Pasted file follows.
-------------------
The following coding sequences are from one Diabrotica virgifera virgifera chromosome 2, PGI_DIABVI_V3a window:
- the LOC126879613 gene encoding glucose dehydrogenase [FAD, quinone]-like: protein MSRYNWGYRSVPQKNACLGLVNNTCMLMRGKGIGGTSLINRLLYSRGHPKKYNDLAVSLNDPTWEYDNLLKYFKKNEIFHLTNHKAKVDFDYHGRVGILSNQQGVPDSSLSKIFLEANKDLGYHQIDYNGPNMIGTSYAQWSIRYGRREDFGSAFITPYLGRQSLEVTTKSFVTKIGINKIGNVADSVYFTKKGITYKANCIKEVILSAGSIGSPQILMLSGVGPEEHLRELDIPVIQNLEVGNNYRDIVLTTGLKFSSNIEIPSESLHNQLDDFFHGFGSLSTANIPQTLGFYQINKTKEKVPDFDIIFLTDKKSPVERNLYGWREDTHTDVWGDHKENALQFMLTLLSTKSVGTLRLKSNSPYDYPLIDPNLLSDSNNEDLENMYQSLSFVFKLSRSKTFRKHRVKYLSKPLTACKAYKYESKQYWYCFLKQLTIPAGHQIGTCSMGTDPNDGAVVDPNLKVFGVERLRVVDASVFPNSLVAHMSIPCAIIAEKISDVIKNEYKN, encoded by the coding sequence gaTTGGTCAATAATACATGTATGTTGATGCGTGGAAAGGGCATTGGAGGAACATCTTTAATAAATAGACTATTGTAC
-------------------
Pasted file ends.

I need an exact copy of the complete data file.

The following coding sequences are from one Diabrotica virgifera virgifera chromosome 2, PGI_DIABVI_V3a window:
- the LOC126879613 gene encoding glucose dehydrogenase [FAD, quinone]-like: protein MSRYNWGYRSVPQKNACLGLVNNTCMLMRGKGIGGTSLINRLLYSRGHPKKYNDLAVSLNDPTWEYDNLLKYFKKNEIFHLTNHKAKVDFDYHGRVGILSNQQGVPDSSLSKIFLEANKDLGYHQIDYNGPNMIGTSYAQWSIRYGRREDFGSAFITPYLGRQSLEVTTKSFVTKIGINKIGNVADSVYFTKKGITYKANCIKEVILSAGSIGSPQILMLSGVGPEEHLRELDIPVIQNLEVGNNYRDIVLTTGLKFSSNIEIPSESLHNQLDDFFHGFGSLSTANIPQTLGFYQINKTKEKVPDFDIIFLTDKKSPVERNLYGWREDTHTDVWGDHKENALQFMLTLLSTKSVGTLRLKSNSPYDYPLIDPNLLSDSNNEDLENMYQSLSFVFKLSRSKTFRKHRVKYLSKPLTACKAYKYESKQYWYCFLKQLTIPAGHQIGTCSMGTDPNDGAVVDPNLKVFGVERLRVVDASVFPNSLVAHMSIPCAIIAEKISDVIKNEYKN, encoded by the coding sequence gaTTGGTCAATAATACATGTATGTTGATGCGTGGAAAGGGCATTGGAGGAACATCTTTAATAAATAGACTATTGTAC